The Washington Post

Postal bill clears Senate committee

A proposed rescue plan for the financially strapped U.S. Postal Service took a step forward Thursday when a Senate committee passed a bill that would end Saturday delivery in the future and make permanent a recent, temporary increase in the cost of stamps.

The bipartisan bill would also restructure the Postal Service’s health insurance program and a $5.5 billion annual payment the agency must make toward health costs of future retirees, two shifts that would cut significant costs.

The bill cleared the Senate Homeland Security and Governmental Affairs Committee 9 to 1, with Sen. Jon Tester (D-Mont.) casting the lone “no” vote. Tester said afterward that the changes would hurt mail delivery to rural areas and threaten the Postal Service’s mission of universal service. Six senators were absent from the vote.

Thursday’s action follows last year’s approval of a postal overhaul by a House committee. Key differences — among them five-day delivery, which the House bill would allow postal officials to start immediately — will probably be ironed out in a conference committee once each bill reaches the House and Senate floors.

After a vigorous debate, the Senate panel defeated an amendment from Sen. Rand Paul (R-Ky.) that would overturn a federal ban on guns in post offices. But the senators approved a measure from Sen. Mark Begich (D-
Alaska) that would allow licensed gun holders to carry guns in post office parking lots as long as the state already allows them.

Begich said he wants gun owners to avoid being charged with a crime if they collect their mail at their local post office after hunting and leave their gun in the trunk or back seat of their car.

The Postal Service welcomed the Senate committee vote. The bill “provides the framework to return the organization to financial stability,” the agency said in a statement. “The bill also provides the Postal Service with the necessary flexibility to develop innovative products and services for the American public and to grow the business.”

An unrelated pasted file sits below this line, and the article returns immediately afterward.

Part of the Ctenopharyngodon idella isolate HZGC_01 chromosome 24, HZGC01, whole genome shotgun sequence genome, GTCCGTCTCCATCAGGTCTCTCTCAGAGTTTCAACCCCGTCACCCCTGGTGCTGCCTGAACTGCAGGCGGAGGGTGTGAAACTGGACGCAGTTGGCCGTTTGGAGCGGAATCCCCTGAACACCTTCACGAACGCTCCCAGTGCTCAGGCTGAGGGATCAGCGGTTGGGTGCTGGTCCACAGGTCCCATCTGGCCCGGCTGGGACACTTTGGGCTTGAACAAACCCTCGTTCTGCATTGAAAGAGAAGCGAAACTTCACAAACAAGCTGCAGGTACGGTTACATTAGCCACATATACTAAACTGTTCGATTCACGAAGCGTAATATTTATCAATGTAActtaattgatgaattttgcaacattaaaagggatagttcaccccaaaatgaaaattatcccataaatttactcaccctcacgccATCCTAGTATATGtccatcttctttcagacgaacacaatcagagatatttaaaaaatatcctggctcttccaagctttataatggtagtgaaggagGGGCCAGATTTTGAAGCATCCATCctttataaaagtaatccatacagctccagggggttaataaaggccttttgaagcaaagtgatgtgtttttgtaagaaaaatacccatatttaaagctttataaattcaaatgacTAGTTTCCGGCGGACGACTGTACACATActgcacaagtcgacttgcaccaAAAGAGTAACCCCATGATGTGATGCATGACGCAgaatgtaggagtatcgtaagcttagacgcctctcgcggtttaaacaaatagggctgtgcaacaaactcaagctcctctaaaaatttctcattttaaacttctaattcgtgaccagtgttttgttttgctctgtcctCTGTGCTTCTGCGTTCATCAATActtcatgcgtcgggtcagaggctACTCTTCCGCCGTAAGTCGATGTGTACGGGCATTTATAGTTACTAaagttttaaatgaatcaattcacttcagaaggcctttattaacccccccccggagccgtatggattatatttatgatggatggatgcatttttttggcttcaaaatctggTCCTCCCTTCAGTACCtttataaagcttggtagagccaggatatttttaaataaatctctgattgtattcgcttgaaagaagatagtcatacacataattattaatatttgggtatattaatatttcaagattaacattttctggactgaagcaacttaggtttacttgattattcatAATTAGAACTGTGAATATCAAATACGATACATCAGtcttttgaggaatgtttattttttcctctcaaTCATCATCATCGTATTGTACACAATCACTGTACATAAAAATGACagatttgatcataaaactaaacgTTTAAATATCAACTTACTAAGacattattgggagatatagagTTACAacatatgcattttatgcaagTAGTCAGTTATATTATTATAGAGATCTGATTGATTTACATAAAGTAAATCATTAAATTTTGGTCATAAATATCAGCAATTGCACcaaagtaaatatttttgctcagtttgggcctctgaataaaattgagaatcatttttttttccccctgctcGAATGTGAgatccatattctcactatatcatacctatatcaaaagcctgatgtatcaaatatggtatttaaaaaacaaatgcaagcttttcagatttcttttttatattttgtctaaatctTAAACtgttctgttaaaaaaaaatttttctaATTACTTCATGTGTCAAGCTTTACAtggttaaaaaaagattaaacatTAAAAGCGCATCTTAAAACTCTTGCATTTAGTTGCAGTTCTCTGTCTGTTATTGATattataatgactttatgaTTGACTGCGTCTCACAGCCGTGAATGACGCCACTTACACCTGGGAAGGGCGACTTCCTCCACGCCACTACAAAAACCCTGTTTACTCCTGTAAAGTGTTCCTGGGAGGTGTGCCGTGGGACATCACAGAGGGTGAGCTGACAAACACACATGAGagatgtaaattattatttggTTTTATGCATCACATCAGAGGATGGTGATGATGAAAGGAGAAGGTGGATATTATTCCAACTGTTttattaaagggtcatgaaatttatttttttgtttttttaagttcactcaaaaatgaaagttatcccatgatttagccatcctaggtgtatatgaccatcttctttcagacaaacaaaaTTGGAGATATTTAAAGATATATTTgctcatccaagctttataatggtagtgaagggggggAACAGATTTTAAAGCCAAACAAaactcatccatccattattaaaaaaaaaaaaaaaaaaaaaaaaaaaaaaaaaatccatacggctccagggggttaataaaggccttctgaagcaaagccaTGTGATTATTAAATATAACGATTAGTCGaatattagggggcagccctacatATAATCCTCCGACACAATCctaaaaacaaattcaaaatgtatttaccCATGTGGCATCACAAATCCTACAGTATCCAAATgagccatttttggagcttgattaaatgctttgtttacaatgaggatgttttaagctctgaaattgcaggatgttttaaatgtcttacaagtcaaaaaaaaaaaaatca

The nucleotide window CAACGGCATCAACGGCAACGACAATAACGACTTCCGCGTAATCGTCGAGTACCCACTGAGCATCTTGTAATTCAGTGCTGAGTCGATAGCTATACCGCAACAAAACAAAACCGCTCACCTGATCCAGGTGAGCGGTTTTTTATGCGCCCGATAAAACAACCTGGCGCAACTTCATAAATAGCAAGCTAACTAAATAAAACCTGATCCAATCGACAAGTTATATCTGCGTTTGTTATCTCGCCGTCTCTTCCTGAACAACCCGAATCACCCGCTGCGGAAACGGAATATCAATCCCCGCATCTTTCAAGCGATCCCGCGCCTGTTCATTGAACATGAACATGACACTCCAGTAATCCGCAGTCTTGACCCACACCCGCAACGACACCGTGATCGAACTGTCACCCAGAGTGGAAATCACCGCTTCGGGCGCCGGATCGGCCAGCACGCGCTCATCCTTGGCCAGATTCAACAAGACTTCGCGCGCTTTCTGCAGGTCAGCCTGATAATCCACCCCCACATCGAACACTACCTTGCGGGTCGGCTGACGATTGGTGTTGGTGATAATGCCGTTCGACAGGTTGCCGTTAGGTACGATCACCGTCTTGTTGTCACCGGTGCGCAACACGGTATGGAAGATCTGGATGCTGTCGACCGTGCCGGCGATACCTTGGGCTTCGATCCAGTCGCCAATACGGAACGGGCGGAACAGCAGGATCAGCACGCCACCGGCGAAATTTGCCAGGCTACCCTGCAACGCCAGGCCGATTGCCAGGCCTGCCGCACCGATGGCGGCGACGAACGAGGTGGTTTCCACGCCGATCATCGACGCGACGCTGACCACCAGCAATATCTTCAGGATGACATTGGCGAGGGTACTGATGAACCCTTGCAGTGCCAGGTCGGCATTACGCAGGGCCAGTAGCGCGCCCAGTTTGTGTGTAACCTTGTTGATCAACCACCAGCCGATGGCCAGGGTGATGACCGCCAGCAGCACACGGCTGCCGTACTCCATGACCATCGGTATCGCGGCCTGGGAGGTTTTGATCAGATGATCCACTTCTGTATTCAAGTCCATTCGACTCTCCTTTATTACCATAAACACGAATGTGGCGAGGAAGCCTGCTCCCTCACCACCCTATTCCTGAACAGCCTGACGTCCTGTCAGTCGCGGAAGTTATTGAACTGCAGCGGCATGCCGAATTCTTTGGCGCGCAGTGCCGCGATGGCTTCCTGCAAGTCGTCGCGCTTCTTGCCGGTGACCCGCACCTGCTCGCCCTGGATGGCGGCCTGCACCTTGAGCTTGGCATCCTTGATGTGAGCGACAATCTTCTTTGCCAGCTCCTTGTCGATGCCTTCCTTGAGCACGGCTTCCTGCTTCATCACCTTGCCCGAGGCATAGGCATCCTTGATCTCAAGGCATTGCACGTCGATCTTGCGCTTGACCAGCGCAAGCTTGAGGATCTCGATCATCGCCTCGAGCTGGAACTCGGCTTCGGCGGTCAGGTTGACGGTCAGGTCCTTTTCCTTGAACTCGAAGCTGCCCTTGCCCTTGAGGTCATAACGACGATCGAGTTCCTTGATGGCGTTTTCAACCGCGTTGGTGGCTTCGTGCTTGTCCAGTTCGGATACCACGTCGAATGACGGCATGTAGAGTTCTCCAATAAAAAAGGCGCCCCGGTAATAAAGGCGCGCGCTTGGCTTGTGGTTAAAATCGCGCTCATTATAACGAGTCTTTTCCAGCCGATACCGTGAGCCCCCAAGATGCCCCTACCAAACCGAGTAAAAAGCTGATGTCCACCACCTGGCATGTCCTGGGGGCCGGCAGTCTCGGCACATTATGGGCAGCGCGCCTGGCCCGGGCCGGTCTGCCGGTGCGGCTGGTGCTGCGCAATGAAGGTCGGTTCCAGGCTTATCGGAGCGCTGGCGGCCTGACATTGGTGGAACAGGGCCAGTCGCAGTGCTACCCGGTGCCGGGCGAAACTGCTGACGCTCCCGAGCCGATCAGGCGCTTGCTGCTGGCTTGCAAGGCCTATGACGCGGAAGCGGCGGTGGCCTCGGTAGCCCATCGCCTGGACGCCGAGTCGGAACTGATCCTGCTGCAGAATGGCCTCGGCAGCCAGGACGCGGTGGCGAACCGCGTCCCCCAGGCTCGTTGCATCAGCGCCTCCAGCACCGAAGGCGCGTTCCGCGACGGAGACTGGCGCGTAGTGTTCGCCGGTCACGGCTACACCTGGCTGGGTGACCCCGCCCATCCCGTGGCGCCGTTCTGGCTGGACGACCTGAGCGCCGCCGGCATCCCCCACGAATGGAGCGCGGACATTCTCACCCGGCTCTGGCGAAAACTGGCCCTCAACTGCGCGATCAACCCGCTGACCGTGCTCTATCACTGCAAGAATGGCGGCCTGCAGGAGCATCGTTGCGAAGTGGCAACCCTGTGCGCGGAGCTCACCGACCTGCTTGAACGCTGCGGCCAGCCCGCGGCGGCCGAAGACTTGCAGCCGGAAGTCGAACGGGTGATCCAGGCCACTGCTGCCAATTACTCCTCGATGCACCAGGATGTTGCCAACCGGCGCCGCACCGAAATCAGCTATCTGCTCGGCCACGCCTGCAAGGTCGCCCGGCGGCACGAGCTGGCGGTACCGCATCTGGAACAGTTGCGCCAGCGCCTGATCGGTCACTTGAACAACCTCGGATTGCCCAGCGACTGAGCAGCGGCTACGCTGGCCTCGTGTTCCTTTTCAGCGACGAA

The vote on the broader bill, after a year of negotiation by the panel’s top Democrat and Republican, however, left two key stakeholders unhappy.

Postal unions said the bill would cut services and thousands of jobs by eliminating Saturday service and shifting mail delivery to the curb from the doorstep.

“Unnecessary and damaging attacks on the Postal Service’s vital networks and its employees — such as those unfortunately included in [the bill] — would only send the Postal Service on a downward trajectory,” Fredric Rolando, president of the largest postal union, the National Association of Letter Carriers, said in a statement.

Commercial mailers, meanwhile, oppose a provision to allow higher postal rates that’s designed to bring the mail agency billions of dollars in new revenue.

“The Postal Reform Act would do serious harm to the Postal Service’s competitive viability by raising rates and cutting essential services,” the Greeting Card Association said in a statement, echoing the industry’s claim that making a 3-cent increase in the price of a first-class stamp and other mail permanent would cause mail volume to plummet.

The bill also would remove some authority from postal regulators to approve rate increases, another provision the industry opposes.

But the committee’s chairman, Thomas R. Carper (D-Del.), and ranking Republican, Tom Coburn (Okla.), said the bill would provide needed relief for the Postal Service, which would run out of cash and be forced to continue borrowing from the U.S. Treasury if Congress does not act.

“I hope the legislation will allow the Postal Service to continue to be relevant and vibrant in the years going forward without being a burden to the taxpayer,” Carper said.

The Postal Service could eliminate Saturday delivery only after mail volume drops below 140 billion pieces annually. Officials have estimated that will happen in 2017 or 2018. Postal officials also would be able to ship alcohol and enter other lines of business that are currently prohibited.

Lisa Rein covers the federal workforce and issues that concern the management of government.

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